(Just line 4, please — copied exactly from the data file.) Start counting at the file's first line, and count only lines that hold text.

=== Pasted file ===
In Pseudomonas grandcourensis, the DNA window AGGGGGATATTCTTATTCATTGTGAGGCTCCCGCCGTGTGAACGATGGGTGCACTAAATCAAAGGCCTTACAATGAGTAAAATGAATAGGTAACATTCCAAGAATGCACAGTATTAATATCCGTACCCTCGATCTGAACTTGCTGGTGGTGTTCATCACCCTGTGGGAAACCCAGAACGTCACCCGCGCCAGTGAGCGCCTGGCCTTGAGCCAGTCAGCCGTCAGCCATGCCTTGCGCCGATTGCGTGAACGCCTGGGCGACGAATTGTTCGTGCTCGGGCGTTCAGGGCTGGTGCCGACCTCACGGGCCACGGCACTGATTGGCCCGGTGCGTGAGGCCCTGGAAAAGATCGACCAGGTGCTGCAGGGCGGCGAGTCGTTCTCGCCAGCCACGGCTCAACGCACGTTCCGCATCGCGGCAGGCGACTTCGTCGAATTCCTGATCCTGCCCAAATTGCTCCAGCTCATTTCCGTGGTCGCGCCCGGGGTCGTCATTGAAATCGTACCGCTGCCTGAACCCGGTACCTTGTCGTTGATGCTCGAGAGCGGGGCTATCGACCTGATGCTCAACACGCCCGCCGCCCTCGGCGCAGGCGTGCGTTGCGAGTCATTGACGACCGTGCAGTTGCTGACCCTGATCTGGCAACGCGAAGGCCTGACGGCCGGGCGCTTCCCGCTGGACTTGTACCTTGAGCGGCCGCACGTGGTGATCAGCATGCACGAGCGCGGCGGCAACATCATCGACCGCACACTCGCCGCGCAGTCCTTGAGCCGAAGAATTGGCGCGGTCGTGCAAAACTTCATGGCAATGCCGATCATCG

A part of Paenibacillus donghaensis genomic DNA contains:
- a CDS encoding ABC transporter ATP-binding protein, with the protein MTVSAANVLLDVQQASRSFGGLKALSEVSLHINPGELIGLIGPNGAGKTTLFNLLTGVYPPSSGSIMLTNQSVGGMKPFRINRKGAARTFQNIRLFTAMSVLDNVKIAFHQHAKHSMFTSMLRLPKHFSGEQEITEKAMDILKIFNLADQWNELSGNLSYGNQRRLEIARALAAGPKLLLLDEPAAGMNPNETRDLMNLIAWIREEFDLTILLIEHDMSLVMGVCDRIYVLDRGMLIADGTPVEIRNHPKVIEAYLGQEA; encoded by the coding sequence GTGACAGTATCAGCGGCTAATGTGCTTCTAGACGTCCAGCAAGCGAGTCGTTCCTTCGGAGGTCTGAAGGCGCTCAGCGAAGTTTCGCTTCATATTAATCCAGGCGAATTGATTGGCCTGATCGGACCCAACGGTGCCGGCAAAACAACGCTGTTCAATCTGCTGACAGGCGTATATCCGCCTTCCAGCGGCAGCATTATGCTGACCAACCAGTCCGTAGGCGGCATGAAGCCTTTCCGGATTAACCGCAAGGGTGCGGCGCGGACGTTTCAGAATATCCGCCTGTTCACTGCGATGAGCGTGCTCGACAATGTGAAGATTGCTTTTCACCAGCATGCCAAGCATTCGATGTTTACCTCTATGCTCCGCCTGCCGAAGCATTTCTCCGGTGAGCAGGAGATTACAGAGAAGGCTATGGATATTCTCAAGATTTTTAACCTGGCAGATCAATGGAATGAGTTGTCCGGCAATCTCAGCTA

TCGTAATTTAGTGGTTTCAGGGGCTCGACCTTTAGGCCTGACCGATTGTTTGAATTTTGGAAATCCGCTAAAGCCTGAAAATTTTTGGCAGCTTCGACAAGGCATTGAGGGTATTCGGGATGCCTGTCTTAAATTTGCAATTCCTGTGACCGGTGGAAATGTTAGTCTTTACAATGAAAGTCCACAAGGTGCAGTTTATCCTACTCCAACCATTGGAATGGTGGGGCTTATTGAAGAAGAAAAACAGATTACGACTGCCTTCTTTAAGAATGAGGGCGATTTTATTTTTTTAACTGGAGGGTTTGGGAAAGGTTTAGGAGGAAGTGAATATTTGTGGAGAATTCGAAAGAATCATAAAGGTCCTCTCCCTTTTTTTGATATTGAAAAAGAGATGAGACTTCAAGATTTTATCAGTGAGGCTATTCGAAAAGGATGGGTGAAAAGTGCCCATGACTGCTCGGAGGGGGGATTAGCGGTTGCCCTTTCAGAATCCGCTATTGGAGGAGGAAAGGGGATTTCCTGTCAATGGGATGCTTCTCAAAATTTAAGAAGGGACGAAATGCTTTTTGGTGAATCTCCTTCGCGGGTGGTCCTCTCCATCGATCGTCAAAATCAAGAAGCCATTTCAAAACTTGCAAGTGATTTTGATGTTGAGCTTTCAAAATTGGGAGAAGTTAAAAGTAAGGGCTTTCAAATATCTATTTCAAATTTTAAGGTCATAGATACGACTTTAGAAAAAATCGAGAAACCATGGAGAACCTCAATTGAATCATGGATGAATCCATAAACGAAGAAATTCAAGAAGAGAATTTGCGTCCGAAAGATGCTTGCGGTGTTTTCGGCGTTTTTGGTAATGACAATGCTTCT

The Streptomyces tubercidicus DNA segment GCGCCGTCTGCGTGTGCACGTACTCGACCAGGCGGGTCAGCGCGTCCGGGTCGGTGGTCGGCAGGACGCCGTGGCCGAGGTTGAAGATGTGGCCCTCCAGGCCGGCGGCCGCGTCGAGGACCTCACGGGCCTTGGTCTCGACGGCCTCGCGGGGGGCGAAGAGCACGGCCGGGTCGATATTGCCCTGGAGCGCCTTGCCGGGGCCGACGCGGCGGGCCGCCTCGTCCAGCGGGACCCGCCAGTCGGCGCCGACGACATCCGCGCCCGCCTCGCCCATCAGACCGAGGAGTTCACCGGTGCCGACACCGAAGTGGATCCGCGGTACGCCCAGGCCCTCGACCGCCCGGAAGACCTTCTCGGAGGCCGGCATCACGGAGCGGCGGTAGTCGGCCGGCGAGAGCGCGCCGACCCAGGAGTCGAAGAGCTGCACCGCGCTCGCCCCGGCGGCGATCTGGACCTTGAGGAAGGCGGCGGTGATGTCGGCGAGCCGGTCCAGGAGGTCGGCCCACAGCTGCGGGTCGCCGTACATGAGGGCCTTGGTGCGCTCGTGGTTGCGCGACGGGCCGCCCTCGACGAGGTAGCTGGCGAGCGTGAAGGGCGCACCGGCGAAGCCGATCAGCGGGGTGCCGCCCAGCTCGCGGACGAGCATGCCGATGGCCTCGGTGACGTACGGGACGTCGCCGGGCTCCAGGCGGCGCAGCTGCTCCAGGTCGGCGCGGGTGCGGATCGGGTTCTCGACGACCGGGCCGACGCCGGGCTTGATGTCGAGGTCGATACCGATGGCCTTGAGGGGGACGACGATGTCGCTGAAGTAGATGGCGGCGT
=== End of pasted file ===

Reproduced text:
TCGTAATTTAGTGGTTTCAGGGGCTCGACCTTTAGGCCTGACCGATTGTTTGAATTTTGGAAATCCGCTAAAGCCTGAAAATTTTTGGCAGCTTCGACAAGGCATTGAGGGTATTCGGGATGCCTGTCTTAAATTTGCAATTCCTGTGACCGGTGGAAATGTTAGTCTTTACAATGAAAGTCCACAAGGTGCAGTTTATCCTACTCCAACCATTGGAATGGTGGGGCTTATTGAAGAAGAAAAACAGATTACGACTGCCTTCTTTAAGAATGAGGGCGATTTTATTTTTTTAACTGGAGGGTTTGGGAAAGGTTTAGGAGGAAGTGAATATTTGTGGAGAATTCGAAAGAATCATAAAGGTCCTCTCCCTTTTTTTGATATTGAAAAAGAGATGAGACTTCAAGATTTTATCAGTGAGGCTATTCGAAAAGGATGGGTGAAAAGTGCCCATGACTGCTCGGAGGGGGGATTAGCGGTTGCCCTTTCAGAATCCGCTATTGGAGGAGGAAAGGGGATTTCCTGTCAATGGGATGCTTCTCAAAATTTAAGAAGGGACGAAATGCTTTTTGGTGAATCTCCTTCGCGGGTGGTCCTCTCCATCGATCGTCAAAATCAAGAAGCCATTTCAAAACTTGCAAGTGATTTTGATGTTGAGCTTTCAAAATTGGGAGAAGTTAAAAGTAAGGGCTTTCAAATATCTATTTCAAATTTTAAGGTCATAGATACGACTTTAGAAAAAATCGAGAAACCATGGAGAACCTCAATTGAATCATGGATGAATCCATAAACGAAGAAATTCAAGAAGAGAATTTGCGTCCGAAAGATGCTTGCGGTGTTTTCGGCGTTTTTGGTAATGACAATGCTTCT